Of course, now that I have a spare, I have had no trouble to date (touch wood!). The interior has been re-trimmed and the original seats replaced with proper bucket seats. These give a lot more support on cornering, and there is also more room between the driver’s and passenger’s seats allowing access to a rear seat cushion, which has been fitted in the rear part. This is very useful when carrying my three-year-old daughter.
A smaller diameter wooden-rimmed steering wheel has also been fitted. Detail interior additions also include: fitted rubber mats, a map light, M.G. embossed gear-change knob, and an organ-type accelerator pedal, which makes it far easier to heel-and-toe. The tonneau cover has also been modified by the addition of two extra zips above the door, which enable side-screens to remain when the hood is lowered and keep a lot of the wind at bay, even with aero screens.
The hood has also been modified to fix to the rear of the body with ‘lift-the-dot’ fasteners, instead of the normal ‘tacking strip’, which always seems to rot away. The road-holding has been improved immensely by the addition of an anti-roll bar at the front and `Koni’ shock absorbers at the rear. This has curbed the TD’s desire to roll a lot on corners, though with the obvious hardening of the ride. Brake linings have been changed to Mintex high-performance ones.
These require a slightly harder pedal pressure, and are inclined to snatch when they are cold, but are very good when they are warmed up. The underside has been de-rusted and painted in underseal, and the undersides, of the wings given two coats of house hold gloss paint. The ‘lily’ has again been ‘gilded’ somewhat by the addition of a black P.V.C. spare wheel cover to match the hood and tonneau and I have also fitted leather bonnet straps.
Twin quartz-iodine spot and fog lights which have been added have been found very satisfactory. As I have already said, I was never very happy with the disc wheels, and after giving it much thought ended up with a special one-off wire wheel conversion by J. A. Pearce of Southall. These consist of a bolt-on splined centre-piece, fitted with standard 15-in.-diameter 48-spoke wire wheels similar to those of the MGA.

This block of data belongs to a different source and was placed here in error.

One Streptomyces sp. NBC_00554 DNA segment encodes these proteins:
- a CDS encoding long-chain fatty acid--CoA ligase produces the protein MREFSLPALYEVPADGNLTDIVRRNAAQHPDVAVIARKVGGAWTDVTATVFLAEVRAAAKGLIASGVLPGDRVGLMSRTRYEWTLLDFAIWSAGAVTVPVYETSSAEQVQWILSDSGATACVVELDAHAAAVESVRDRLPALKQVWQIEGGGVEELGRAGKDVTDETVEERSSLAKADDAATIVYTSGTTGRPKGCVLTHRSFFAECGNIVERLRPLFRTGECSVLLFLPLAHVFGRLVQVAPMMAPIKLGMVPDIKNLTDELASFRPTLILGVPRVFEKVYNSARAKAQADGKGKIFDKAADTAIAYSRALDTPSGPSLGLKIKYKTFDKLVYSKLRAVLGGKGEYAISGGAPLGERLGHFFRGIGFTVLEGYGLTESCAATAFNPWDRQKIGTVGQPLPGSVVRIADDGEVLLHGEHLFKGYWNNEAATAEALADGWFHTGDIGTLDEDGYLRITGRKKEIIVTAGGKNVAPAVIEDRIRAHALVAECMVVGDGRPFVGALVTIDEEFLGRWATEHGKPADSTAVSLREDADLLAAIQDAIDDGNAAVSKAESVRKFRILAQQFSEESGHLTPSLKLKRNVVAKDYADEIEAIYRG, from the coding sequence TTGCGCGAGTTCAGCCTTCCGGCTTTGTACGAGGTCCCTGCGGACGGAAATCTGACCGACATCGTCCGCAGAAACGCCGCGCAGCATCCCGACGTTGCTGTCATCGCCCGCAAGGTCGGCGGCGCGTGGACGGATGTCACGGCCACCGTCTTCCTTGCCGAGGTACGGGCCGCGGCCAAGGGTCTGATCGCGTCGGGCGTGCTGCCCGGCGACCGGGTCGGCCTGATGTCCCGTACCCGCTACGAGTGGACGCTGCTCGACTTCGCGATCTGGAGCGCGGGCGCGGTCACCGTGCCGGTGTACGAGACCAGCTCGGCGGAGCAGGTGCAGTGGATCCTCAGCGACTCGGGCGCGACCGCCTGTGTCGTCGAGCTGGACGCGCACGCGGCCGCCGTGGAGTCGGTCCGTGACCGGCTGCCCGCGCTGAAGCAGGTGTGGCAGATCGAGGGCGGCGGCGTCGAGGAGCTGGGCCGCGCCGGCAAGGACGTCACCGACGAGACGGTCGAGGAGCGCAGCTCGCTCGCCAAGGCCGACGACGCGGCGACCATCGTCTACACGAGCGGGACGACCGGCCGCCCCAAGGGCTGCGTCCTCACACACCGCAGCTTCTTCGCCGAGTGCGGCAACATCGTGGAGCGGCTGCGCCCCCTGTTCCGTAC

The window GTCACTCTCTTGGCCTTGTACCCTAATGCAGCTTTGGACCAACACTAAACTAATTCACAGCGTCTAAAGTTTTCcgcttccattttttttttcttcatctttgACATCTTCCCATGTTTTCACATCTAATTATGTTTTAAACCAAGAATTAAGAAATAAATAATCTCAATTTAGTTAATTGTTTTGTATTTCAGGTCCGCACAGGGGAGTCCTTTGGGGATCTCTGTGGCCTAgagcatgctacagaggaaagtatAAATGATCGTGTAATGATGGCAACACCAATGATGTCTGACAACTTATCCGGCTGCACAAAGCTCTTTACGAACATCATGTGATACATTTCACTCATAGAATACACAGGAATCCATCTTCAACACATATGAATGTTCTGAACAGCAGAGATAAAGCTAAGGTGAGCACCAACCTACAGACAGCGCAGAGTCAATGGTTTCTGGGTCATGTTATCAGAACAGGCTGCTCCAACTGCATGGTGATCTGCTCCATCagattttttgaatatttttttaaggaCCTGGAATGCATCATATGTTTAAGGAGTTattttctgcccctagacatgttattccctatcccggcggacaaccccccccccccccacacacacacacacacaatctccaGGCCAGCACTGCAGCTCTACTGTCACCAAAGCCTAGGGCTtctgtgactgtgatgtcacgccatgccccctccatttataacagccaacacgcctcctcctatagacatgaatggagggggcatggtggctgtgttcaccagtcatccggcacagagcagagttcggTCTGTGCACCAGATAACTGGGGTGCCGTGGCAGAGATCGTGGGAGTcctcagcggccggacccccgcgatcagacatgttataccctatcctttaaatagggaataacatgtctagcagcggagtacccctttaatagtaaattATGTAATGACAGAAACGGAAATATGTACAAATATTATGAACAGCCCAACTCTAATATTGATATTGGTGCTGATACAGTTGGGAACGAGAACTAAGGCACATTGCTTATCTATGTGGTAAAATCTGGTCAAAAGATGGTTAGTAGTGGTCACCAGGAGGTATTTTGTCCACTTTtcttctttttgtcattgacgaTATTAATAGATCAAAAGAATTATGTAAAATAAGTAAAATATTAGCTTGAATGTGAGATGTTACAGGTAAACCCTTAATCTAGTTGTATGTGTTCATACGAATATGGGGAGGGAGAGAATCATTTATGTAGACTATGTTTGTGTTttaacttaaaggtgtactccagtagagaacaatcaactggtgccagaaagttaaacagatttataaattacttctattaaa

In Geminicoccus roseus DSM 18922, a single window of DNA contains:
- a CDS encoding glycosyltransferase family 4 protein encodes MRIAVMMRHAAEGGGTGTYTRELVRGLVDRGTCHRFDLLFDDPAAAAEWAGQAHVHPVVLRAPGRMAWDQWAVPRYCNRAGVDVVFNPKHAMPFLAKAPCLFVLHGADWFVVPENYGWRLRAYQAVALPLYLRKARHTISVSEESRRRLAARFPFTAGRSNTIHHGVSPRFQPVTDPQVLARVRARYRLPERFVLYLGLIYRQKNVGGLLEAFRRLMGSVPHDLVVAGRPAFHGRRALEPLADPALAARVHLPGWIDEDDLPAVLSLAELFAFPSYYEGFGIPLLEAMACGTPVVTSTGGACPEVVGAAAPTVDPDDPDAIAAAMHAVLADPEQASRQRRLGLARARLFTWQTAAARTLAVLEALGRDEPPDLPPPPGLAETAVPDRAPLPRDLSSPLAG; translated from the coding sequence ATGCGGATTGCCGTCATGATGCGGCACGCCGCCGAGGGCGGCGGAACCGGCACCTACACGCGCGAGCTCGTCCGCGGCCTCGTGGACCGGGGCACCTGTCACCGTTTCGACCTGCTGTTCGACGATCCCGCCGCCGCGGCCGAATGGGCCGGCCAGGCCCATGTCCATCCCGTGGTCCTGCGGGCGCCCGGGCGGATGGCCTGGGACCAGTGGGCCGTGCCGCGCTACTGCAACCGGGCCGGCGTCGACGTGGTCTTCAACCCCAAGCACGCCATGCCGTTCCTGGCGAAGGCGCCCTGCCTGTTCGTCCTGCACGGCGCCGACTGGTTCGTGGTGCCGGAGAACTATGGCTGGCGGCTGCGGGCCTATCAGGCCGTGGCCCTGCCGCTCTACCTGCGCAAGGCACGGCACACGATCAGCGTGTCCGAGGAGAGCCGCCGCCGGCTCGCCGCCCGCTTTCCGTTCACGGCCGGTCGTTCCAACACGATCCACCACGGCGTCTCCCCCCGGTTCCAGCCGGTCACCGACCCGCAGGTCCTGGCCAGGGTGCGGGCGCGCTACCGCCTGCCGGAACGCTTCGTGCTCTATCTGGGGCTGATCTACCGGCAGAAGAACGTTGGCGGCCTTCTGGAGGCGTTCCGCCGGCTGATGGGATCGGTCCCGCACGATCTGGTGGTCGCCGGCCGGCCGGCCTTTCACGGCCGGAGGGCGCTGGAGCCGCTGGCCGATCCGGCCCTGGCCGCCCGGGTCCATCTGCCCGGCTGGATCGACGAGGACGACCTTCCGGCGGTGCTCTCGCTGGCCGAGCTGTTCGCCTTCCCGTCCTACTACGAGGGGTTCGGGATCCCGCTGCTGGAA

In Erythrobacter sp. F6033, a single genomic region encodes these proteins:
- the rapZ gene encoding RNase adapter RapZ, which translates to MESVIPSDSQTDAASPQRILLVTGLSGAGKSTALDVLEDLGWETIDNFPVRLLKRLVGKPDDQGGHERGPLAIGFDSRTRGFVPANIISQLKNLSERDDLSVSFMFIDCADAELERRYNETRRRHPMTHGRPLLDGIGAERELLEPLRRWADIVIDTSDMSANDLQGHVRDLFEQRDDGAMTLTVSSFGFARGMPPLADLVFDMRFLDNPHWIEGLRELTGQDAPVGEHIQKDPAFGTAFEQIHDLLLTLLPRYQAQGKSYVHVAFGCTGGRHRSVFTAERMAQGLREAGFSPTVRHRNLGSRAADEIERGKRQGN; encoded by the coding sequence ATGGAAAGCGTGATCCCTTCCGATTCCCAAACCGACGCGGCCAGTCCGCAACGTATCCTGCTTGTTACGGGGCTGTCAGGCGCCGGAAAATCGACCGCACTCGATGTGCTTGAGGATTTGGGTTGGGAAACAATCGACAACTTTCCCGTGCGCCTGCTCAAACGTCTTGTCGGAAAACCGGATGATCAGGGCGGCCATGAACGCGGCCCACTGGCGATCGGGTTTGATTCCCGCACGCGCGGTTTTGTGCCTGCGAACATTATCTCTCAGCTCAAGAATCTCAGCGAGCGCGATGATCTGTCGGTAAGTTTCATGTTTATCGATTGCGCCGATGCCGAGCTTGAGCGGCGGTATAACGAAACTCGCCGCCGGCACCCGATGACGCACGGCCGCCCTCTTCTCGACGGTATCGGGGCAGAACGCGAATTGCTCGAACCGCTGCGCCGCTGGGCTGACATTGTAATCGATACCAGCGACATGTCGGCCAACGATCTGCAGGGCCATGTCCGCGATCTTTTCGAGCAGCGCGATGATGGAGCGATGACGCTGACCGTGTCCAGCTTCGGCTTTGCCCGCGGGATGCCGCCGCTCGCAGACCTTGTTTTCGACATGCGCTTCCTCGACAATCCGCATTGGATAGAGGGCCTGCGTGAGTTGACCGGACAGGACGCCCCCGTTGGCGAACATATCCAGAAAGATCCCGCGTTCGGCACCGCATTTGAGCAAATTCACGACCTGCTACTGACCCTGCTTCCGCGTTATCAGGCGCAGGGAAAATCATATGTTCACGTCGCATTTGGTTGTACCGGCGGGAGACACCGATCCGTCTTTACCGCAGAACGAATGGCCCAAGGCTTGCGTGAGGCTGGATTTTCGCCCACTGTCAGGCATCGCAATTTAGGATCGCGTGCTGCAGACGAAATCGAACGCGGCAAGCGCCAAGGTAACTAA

The track is increased by an inch or so, which in theory should increase the road-holding too, but in practice I don’t think it makes much difference. I think that the looks of the car are greatly improved, and I have never found them too difficult to keep clean. The last three years have been spent doing one job after another as they have occurred to me.
The exhaust system has been modified recently by the fitting of a Burgess straight-through silencer with the tail-pipe emerging under the driver’s door. I must admit that there are quieter set-ups! I don’t suppose I shall ever consider this car as 100 per cent complete—one always gets new ideas, tries them, then decides if they are any good or not.
When Dick Jacobs drove this car in the 1966 BMC Sports Car Parade at Silverstone, he commented on the performance and handling of it, yet I’m sure I’ve improved it even more since then. People ask me why I haven’t spent the money and time on a more modern car. Sometimes I even ask my-self this question, but I think it’s be-cause I simply like the looks of the old M.G. better and also I like a reasonably rare car.
Some owners may not know what I mean, but I’m sure ‘T’ type owners will understand when I say that a modern car just wouldn’t be the same. P.E.